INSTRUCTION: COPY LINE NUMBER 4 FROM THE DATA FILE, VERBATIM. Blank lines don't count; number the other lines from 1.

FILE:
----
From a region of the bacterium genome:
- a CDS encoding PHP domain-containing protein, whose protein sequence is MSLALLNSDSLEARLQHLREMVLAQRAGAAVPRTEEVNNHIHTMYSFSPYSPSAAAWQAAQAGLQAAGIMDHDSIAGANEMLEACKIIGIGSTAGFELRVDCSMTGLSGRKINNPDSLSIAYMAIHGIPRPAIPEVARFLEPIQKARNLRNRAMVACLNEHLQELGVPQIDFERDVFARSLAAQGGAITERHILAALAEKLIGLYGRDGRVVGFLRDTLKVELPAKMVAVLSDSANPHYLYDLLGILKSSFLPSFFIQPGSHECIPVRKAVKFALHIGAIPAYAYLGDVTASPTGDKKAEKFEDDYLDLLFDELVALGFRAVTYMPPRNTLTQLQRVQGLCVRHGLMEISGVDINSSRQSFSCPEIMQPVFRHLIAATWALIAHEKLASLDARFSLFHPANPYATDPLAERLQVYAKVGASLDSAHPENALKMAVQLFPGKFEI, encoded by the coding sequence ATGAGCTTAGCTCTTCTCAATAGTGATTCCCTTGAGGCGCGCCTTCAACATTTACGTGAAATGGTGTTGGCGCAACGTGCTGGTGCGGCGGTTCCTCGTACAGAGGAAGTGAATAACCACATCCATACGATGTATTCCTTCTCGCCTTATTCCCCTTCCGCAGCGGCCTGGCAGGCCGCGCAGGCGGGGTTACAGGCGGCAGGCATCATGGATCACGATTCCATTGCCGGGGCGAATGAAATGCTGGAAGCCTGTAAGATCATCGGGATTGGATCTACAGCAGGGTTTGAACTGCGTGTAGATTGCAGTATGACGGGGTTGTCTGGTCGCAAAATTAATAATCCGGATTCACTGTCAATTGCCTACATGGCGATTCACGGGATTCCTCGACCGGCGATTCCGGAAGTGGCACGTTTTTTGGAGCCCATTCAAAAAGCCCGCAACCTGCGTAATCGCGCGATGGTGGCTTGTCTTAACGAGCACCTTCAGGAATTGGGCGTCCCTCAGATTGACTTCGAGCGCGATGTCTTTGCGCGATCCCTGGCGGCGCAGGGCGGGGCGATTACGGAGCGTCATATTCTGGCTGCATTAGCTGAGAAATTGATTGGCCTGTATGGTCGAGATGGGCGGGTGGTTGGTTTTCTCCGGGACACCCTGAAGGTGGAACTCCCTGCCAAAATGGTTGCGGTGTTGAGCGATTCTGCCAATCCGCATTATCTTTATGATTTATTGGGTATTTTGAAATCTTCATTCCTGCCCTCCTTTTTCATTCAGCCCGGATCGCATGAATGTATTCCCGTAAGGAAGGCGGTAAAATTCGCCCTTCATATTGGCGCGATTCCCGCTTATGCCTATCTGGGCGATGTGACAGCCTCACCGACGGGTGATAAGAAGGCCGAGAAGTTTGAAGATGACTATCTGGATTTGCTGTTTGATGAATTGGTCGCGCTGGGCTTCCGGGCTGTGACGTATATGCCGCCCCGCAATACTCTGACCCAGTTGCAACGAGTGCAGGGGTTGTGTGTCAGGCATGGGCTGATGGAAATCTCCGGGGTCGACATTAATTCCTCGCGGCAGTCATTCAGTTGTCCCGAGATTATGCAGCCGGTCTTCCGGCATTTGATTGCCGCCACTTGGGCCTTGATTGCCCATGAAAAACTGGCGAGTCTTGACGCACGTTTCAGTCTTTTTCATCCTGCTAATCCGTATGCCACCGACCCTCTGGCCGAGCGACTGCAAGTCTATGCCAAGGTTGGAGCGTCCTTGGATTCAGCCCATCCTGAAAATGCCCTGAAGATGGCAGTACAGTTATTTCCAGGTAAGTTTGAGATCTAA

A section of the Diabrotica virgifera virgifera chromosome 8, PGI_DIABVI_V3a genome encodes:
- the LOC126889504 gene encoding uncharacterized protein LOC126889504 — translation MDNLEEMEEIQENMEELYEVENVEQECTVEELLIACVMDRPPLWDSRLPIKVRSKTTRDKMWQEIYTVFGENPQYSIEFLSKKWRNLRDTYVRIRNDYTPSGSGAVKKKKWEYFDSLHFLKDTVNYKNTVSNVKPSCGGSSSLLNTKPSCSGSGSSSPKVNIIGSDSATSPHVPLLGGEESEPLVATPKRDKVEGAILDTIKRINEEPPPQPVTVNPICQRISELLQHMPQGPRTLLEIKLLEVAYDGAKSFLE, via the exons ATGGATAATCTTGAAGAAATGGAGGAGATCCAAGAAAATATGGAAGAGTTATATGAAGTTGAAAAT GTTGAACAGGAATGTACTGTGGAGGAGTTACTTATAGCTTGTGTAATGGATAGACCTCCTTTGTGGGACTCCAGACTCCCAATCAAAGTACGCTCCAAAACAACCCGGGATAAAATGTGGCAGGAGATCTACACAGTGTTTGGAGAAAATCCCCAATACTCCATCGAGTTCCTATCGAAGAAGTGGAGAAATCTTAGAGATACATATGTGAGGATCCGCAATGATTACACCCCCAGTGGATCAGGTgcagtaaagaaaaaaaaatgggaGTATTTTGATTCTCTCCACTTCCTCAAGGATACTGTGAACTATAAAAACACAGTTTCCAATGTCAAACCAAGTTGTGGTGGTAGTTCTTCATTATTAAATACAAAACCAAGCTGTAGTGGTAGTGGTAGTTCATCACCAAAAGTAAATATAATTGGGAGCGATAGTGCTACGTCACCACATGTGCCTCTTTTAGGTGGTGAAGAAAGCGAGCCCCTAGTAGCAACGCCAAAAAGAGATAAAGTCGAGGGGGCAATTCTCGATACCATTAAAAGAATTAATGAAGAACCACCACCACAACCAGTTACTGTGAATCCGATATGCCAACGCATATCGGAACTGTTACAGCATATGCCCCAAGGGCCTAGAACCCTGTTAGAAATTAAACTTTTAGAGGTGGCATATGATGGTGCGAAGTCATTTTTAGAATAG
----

- the LOC126889504 gene encoding uncharacterized protein LOC126889504 — translation MDNLEEMEEIQENMEELYEVENVEQECTVEELLIACVMDRPPLWDSRLPIKVRSKTTRDKMWQEIYTVFGENPQYSIEFLSKKWRNLRDTYVRIRNDYTPSGSGAVKKKKWEYFDSLHFLKDTVNYKNTVSNVKPSCGGSSSLLNTKPSCSGSGSSSPKVNIIGSDSATSPHVPLLGGEESEPLVATPKRDKVEGAILDTIKRINEEPPPQPVTVNPICQRISELLQHMPQGPRTLLEIKLLEVAYDGAKSFLE, via the exons ATGGATAATCTTGAAGAAATGGAGGAGATCCAAGAAAATATGGAAGAGTTATATGAAGTTGAAAAT GTTGAACAGGAATGTACTGTGGAGGAGTTACTTATAGCTTGTGTAATGGATAGACCTCCTTTGTGGGACTCCAGACTCCCAATCAAAGTACGCTCCAAAACAACCCGGGATAAAATGTGGCAGGAGATCTACACAGTGTTTGGAGAAAATCCCCAATACTCCATCGAGTTCCTATCGAAGAAGTGGAGAAATCTTAGAGATACATATGTGAGGATCCGCAATGATTACACCCCCAGTGGATCAGGTgcagtaaagaaaaaaaaatgggaGTATTTTGATTCTCTCCACTTCCTCAAGGATACTGTGAACTATAAAAACACAGTTTCCAATGTCAAACCAAGTTGTGGTGGTAGTTCTTCATTATTAAATACAAAACCAAGCTGTAGTGGTAGTGGTAGTTCATCACCAAAAGTAAATATAATTGGGAGCGATAGTGCTACGTCACCACATGTGCCTCTTTTAGGTGGTGAAGAAAGCGAGCCCCTAGTAGCAACGCCAAAAAGAGATAAAGTCGAGGGGGCAATTCTCGATACCATTAAAAGAATTAATGAAGAACCACCACCACAACCAGTTACTGTGAATCCGATATGCCAACGCATATCGGAACTGTTACAGCATATGCCCCAAGGGCCTAGAACCCTGTTAGAAATTAAACTTTTAGAGGTGGCATATGATGGTGCGAAGTCATTTTTAGAATAG